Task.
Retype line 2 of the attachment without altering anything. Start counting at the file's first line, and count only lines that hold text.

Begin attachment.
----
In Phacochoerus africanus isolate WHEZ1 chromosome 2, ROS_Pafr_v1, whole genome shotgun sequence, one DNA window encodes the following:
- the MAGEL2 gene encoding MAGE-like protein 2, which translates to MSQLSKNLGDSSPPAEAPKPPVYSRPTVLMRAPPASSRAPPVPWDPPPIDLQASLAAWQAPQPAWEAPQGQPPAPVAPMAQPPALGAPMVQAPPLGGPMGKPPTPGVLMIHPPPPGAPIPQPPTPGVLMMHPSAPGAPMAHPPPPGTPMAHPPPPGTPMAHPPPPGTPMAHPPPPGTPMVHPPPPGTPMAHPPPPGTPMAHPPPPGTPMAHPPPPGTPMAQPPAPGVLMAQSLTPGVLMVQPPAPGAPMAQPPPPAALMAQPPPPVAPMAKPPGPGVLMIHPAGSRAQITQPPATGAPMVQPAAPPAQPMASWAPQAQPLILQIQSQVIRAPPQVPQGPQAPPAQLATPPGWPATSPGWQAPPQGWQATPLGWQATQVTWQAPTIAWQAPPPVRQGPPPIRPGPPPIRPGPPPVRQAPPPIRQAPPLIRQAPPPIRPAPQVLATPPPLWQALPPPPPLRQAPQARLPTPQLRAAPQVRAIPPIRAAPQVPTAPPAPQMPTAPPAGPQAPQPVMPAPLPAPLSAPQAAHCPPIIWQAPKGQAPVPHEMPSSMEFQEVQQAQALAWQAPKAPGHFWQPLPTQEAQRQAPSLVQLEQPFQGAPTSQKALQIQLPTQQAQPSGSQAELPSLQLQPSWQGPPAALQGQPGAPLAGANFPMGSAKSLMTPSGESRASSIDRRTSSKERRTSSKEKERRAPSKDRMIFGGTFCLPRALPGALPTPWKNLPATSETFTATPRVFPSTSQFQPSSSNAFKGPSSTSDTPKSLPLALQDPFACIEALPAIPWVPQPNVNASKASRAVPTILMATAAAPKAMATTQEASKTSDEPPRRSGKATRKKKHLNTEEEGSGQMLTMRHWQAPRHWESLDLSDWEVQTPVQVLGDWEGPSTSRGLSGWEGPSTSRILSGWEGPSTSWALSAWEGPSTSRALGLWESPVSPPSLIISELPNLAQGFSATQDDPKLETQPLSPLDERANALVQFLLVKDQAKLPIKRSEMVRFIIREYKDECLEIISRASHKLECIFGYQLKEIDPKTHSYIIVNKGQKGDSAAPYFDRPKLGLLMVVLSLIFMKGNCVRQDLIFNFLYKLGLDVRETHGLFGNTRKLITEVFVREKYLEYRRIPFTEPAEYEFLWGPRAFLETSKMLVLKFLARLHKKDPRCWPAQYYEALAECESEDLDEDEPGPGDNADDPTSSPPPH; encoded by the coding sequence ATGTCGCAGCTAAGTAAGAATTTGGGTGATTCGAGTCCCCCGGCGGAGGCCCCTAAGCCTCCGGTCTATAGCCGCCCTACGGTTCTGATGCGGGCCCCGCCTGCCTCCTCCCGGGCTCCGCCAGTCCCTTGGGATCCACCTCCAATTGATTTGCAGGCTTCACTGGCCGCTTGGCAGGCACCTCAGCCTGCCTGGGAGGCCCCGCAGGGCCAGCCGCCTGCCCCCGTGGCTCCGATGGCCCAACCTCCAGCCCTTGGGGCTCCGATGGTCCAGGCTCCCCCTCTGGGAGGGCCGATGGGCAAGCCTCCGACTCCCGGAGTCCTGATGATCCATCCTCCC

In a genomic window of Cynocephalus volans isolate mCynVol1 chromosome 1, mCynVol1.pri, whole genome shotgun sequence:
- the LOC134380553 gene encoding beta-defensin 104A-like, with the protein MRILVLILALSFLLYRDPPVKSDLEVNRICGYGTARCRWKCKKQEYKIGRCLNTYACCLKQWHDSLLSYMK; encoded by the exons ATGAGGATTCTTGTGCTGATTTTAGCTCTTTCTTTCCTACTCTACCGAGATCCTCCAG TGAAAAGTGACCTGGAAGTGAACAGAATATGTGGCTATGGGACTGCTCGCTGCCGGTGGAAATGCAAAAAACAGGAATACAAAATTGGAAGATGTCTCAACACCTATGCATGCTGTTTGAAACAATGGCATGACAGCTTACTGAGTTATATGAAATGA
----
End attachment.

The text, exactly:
- the MAGEL2 gene encoding MAGE-like protein 2, which translates to MSQLSKNLGDSSPPAEAPKPPVYSRPTVLMRAPPASSRAPPVPWDPPPIDLQASLAAWQAPQPAWEAPQGQPPAPVAPMAQPPALGAPMVQAPPLGGPMGKPPTPGVLMIHPPPPGAPIPQPPTPGVLMMHPSAPGAPMAHPPPPGTPMAHPPPPGTPMAHPPPPGTPMAHPPPPGTPMVHPPPPGTPMAHPPPPGTPMAHPPPPGTPMAHPPPPGTPMAQPPAPGVLMAQSLTPGVLMVQPPAPGAPMAQPPPPAALMAQPPPPVAPMAKPPGPGVLMIHPAGSRAQITQPPATGAPMVQPAAPPAQPMASWAPQAQPLILQIQSQVIRAPPQVPQGPQAPPAQLATPPGWPATSPGWQAPPQGWQATPLGWQATQVTWQAPTIAWQAPPPVRQGPPPIRPGPPPIRPGPPPVRQAPPPIRQAPPLIRQAPPPIRPAPQVLATPPPLWQALPPPPPLRQAPQARLPTPQLRAAPQVRAIPPIRAAPQVPTAPPAPQMPTAPPAGPQAPQPVMPAPLPAPLSAPQAAHCPPIIWQAPKGQAPVPHEMPSSMEFQEVQQAQALAWQAPKAPGHFWQPLPTQEAQRQAPSLVQLEQPFQGAPTSQKALQIQLPTQQAQPSGSQAELPSLQLQPSWQGPPAALQGQPGAPLAGANFPMGSAKSLMTPSGESRASSIDRRTSSKERRTSSKEKERRAPSKDRMIFGGTFCLPRALPGALPTPWKNLPATSETFTATPRVFPSTSQFQPSSSNAFKGPSSTSDTPKSLPLALQDPFACIEALPAIPWVPQPNVNASKASRAVPTILMATAAAPKAMATTQEASKTSDEPPRRSGKATRKKKHLNTEEEGSGQMLTMRHWQAPRHWESLDLSDWEVQTPVQVLGDWEGPSTSRGLSGWEGPSTSRILSGWEGPSTSWALSAWEGPSTSRALGLWESPVSPPSLIISELPNLAQGFSATQDDPKLETQPLSPLDERANALVQFLLVKDQAKLPIKRSEMVRFIIREYKDECLEIISRASHKLECIFGYQLKEIDPKTHSYIIVNKGQKGDSAAPYFDRPKLGLLMVVLSLIFMKGNCVRQDLIFNFLYKLGLDVRETHGLFGNTRKLITEVFVREKYLEYRRIPFTEPAEYEFLWGPRAFLETSKMLVLKFLARLHKKDPRCWPAQYYEALAECESEDLDEDEPGPGDNADDPTSSPPPH; encoded by the coding sequence ATGTCGCAGCTAAGTAAGAATTTGGGTGATTCGAGTCCCCCGGCGGAGGCCCCTAAGCCTCCGGTCTATAGCCGCCCTACGGTTCTGATGCGGGCCCCGCCTGCCTCCTCCCGGGCTCCGCCAGTCCCTTGGGATCCACCTCCAATTGATTTGCAGGCTTCACTGGCCGCTTGGCAGGCACCTCAGCCTGCCTGGGAGGCCCCGCAGGGCCAGCCGCCTGCCCCCGTGGCTCCGATGGCCCAACCTCCAGCCCTTGGGGCTCCGATGGTCCAGGCTCCCCCTCTGGGAGGGCCGATGGGCAAGCCTCCGACTCCCGGAGTCCTGATGATCCATCCTCCC